By considering the folklore of Cornwall in a Northern European context, this book casts light on a treasury of often-ignored traditions. Folklore studies internationally have long considered Celtic material, but scholars have tended to overlook Cornwall's collections. The Folklore of Cornwall fills this gap, placing neglected stories on a par with those from other regions where Celtic languages have deep roots. The Folklore of Cornwall demonstrates that Cornwall has a distinct body of oral tradition, even when examining legends and folktales that also appear elsewhere.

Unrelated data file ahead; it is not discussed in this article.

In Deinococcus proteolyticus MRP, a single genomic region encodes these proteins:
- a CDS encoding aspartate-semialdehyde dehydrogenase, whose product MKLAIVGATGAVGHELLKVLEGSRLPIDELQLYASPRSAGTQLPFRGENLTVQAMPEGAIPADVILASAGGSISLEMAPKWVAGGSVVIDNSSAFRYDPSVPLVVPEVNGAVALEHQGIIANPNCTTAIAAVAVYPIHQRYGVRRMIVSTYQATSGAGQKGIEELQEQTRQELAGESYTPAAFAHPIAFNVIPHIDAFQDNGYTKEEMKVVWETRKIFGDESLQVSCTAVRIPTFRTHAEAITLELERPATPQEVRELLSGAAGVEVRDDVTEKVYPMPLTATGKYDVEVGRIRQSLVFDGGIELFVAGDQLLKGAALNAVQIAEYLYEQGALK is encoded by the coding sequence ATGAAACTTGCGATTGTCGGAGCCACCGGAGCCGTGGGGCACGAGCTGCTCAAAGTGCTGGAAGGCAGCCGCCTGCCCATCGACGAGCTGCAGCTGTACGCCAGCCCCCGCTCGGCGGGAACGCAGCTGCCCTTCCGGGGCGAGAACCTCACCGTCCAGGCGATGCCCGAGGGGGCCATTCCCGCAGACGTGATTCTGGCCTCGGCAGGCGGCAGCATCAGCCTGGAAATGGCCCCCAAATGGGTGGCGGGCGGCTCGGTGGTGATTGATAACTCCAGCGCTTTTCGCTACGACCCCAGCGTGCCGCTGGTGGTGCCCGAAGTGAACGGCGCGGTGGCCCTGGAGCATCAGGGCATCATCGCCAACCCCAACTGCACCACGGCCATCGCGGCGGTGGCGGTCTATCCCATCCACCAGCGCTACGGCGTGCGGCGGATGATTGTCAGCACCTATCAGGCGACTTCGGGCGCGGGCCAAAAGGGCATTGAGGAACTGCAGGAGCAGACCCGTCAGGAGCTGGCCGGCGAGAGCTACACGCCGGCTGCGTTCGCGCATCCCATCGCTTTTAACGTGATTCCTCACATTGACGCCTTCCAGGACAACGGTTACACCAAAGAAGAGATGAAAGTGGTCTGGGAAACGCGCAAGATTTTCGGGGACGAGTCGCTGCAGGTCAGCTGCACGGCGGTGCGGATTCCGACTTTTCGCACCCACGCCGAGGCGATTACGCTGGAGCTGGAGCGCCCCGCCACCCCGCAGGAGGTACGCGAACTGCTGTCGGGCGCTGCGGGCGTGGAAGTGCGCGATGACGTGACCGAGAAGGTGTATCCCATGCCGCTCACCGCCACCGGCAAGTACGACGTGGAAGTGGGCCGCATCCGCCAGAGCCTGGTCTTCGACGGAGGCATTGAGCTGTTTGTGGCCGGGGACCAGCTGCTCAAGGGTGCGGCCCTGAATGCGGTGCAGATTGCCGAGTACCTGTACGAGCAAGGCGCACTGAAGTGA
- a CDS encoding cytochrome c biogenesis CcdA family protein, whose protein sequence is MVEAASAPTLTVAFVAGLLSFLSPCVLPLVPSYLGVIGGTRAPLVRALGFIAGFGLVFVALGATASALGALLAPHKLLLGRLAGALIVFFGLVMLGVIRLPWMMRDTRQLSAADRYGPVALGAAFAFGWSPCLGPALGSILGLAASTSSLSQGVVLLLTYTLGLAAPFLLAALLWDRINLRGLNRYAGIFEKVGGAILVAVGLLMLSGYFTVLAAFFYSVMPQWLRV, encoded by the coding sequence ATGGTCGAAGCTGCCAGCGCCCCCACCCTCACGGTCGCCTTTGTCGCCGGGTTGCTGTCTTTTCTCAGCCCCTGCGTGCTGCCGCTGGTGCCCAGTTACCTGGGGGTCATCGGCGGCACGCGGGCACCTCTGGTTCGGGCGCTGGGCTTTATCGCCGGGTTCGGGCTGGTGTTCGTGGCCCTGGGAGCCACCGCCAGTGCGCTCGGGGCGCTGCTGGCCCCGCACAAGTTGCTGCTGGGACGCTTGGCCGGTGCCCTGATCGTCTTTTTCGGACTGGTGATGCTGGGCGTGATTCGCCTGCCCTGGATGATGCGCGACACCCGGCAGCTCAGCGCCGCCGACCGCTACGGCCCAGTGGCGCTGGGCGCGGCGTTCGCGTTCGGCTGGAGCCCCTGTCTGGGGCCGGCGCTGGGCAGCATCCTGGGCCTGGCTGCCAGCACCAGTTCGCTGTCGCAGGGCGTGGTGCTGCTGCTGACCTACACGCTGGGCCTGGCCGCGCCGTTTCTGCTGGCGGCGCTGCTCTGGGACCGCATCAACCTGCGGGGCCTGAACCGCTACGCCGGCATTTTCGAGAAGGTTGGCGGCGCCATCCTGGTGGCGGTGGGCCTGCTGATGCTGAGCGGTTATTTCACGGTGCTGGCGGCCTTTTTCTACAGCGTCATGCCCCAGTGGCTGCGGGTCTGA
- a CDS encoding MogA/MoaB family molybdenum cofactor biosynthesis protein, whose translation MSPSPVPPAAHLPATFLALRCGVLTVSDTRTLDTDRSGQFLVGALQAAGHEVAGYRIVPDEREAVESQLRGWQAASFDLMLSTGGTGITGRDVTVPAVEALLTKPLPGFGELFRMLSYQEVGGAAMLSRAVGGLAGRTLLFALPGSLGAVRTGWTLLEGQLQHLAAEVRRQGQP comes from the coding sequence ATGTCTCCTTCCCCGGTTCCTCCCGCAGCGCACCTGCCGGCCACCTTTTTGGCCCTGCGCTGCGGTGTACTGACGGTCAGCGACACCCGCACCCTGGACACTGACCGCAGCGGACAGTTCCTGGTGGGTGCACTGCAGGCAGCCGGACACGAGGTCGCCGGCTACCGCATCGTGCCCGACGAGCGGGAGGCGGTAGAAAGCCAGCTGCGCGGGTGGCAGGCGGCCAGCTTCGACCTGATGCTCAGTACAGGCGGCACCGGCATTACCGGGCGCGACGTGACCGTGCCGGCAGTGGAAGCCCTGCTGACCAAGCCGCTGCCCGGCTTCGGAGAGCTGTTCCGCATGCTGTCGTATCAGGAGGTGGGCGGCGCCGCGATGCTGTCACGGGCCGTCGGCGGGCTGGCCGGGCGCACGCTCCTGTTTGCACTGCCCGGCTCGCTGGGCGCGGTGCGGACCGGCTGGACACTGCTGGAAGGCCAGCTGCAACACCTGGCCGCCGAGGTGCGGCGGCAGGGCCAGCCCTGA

The way in which Cornish droll tellers achieved this unique pattern is remarkable; with the publication of this book, it becomes possible for folklorists to look to the peninsula beyond the River Tamar for insight. A very readable text with popular appeal, this book serves as an introduction to folklore studies for the novice while also offering an alternative means to consider Cornish studies for advanced scholars. The comparative analysis combined with an innovative method of The Folklore of Cornwall is not to be found in other treatments of the subject.